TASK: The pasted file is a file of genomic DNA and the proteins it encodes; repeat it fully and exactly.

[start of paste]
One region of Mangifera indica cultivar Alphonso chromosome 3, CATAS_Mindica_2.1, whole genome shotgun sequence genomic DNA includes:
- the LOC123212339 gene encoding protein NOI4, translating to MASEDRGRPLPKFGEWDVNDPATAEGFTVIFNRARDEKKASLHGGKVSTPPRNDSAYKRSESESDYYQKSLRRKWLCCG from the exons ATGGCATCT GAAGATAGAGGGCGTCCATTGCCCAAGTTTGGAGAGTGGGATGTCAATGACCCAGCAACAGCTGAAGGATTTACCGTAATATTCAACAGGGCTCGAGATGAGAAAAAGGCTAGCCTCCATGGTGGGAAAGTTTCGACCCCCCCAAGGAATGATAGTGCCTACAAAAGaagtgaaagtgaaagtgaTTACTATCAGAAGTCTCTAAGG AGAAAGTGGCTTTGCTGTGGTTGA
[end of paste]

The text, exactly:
One region of Mangifera indica cultivar Alphonso chromosome 3, CATAS_Mindica_2.1, whole genome shotgun sequence genomic DNA includes:
- the LOC123212339 gene encoding protein NOI4, translating to MASEDRGRPLPKFGEWDVNDPATAEGFTVIFNRARDEKKASLHGGKVSTPPRNDSAYKRSESESDYYQKSLRRKWLCCG from the exons ATGGCATCT GAAGATAGAGGGCGTCCATTGCCCAAGTTTGGAGAGTGGGATGTCAATGACCCAGCAACAGCTGAAGGATTTACCGTAATATTCAACAGGGCTCGAGATGAGAAAAAGGCTAGCCTCCATGGTGGGAAAGTTTCGACCCCCCCAAGGAATGATAGTGCCTACAAAAGaagtgaaagtgaaagtgaTTACTATCAGAAGTCTCTAAGG AGAAAGTGGCTTTGCTGTGGTTGA